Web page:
State Attorney General remarks on the delay: "To ensure that only the most reliable voting technologies be used to implement the law, my office promulgated stringent criteria against which to test any voter-verified paper record systems that may be used with the direct recording electronic voting machines currently in use statewide."
New Jersey Attorney General Anne Milgram released a statement Thursday on the consequences of a delay in federal testing of electronic voting machines and printer attachments to comply with the state's voter-verified paper record law.
The Attorney General's full statement on the issue follows:
In my capacity as New Jersey's Chief Election Official, I wish to inform the public of recent developments concerning the implementation of the voter-verified paper record law, which currently is scheduled to go into effect on June 3, 2008.
To ensure that only the most reliable voting technologies be used to implement the law, my office promulgated stringent criteria against which to test any voter-verified paper record systems ("VVPRS") that may be used with the direct recording electronic voting machines ("DREs") currently in use statewide. We also made the unprecedented decision to retain the New Jersey Institute of Technology ("NJIT") to independently test any DRE with a VVPRS against the State's criteria. The three vendors who currently have DRE machines in use in the State, Sequoia Voting Systems, Avante International Technology, Inc., and Election Systems and Software, submitted DREs with VVPRS attachments for certification. The products submitted were, essentially, those voting machines currently in use in the State upgraded to include a printer attachment to enable voters to verify, on a paper record, their voting selections.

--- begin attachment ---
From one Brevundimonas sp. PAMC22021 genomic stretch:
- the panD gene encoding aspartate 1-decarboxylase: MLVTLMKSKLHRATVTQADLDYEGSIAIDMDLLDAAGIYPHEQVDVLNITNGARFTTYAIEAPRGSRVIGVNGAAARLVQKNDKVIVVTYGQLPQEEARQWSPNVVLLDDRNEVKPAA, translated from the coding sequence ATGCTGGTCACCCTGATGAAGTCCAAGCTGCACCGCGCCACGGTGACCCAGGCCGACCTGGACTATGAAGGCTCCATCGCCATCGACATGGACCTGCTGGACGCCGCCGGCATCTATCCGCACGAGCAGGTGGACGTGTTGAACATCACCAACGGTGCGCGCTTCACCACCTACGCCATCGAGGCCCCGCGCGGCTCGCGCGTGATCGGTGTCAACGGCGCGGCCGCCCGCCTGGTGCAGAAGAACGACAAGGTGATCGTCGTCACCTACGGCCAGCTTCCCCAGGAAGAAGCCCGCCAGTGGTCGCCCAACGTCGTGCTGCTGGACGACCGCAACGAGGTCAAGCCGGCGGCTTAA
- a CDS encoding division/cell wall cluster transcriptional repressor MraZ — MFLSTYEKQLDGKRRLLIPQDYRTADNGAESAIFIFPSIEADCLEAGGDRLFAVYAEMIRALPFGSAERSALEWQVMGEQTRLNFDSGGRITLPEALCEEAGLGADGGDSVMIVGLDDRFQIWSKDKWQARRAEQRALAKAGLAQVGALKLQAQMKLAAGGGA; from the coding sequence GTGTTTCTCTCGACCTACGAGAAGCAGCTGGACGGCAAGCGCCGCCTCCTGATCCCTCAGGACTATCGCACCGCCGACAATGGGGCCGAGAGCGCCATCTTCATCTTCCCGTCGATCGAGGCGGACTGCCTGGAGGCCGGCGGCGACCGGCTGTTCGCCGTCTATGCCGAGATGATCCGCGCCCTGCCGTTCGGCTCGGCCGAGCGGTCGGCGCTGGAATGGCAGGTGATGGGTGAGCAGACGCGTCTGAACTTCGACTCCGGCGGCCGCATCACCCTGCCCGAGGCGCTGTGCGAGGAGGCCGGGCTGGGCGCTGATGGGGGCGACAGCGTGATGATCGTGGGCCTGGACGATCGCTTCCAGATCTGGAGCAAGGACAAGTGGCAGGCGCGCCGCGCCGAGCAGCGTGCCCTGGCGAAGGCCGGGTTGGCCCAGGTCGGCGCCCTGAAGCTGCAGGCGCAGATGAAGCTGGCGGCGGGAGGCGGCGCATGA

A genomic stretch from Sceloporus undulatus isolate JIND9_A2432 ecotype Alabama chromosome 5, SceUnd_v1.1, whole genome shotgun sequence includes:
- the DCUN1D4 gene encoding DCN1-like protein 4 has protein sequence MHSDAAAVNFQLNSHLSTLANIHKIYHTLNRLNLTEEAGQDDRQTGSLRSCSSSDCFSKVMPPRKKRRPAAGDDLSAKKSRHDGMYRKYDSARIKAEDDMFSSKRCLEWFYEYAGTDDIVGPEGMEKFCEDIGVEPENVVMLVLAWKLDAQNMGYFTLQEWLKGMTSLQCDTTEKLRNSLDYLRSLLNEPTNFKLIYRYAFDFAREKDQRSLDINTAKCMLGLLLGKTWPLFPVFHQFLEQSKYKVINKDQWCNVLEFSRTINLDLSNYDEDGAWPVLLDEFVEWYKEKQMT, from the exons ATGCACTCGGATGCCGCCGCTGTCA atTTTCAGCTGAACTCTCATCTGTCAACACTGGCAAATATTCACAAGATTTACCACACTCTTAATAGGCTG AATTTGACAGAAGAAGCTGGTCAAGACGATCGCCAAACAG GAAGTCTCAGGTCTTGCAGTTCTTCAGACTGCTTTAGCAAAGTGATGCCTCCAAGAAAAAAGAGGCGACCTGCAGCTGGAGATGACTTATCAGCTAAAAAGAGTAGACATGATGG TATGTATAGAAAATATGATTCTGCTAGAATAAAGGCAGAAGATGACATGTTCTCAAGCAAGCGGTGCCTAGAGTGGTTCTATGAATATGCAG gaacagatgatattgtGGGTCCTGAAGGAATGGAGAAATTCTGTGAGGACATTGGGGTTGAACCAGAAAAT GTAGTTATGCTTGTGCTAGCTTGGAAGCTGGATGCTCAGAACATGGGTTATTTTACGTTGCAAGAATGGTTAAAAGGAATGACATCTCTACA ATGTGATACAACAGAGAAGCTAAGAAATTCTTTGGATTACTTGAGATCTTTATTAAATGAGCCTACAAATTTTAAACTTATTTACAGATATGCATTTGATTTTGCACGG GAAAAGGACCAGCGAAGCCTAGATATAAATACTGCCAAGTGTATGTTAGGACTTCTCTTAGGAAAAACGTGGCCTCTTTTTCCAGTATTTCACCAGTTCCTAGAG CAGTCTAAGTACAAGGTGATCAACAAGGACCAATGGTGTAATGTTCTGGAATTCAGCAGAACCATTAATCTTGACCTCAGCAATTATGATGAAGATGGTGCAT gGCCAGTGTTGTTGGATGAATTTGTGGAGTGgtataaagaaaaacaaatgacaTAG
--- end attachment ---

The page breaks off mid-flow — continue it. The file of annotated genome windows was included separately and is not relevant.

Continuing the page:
During the Spring and Summer of 2007, each machine with VVPRS was tested by NJIT. NJIT's report for each machine was reviewed by the State's Voting Machine Examination Committee, which also conducted public hearings for each machine. Based on NJIT's report and the subsequent recommendations of the Committee, I declined to certify any VVPRS for use in the State of New Jersey. I want to emphasize that my decision not to certify the VVPRS applied only to the printer attachments and not the underlying voting machines, all of which were previously certified in the State and continue to be used in all New Jersey counties, most recently in last Tuesday's presidential primaries. I note also that my decision not to certify the printer attachments was not based on any concerns about the printers' or the voting machines' core functionality, but rather was based on the findings of NJIT and the recommendations of the Committee that the printer attachments fell short of fully meeting several of our many criteria that address more peripheral issues.
Thus far, two vendors, Sequoia and Avante, have modified their products to address the issues raised during the first round of testing. Sequoia has already submitted its modified products to NJIT for a second round of testing and NJIT has completed its review of those products. However, as an extra safeguard, my office also has continued to require that these modified products be tested against federal standards by an independent voting system testing laboratory accredited by the United States Election Assistance Commission.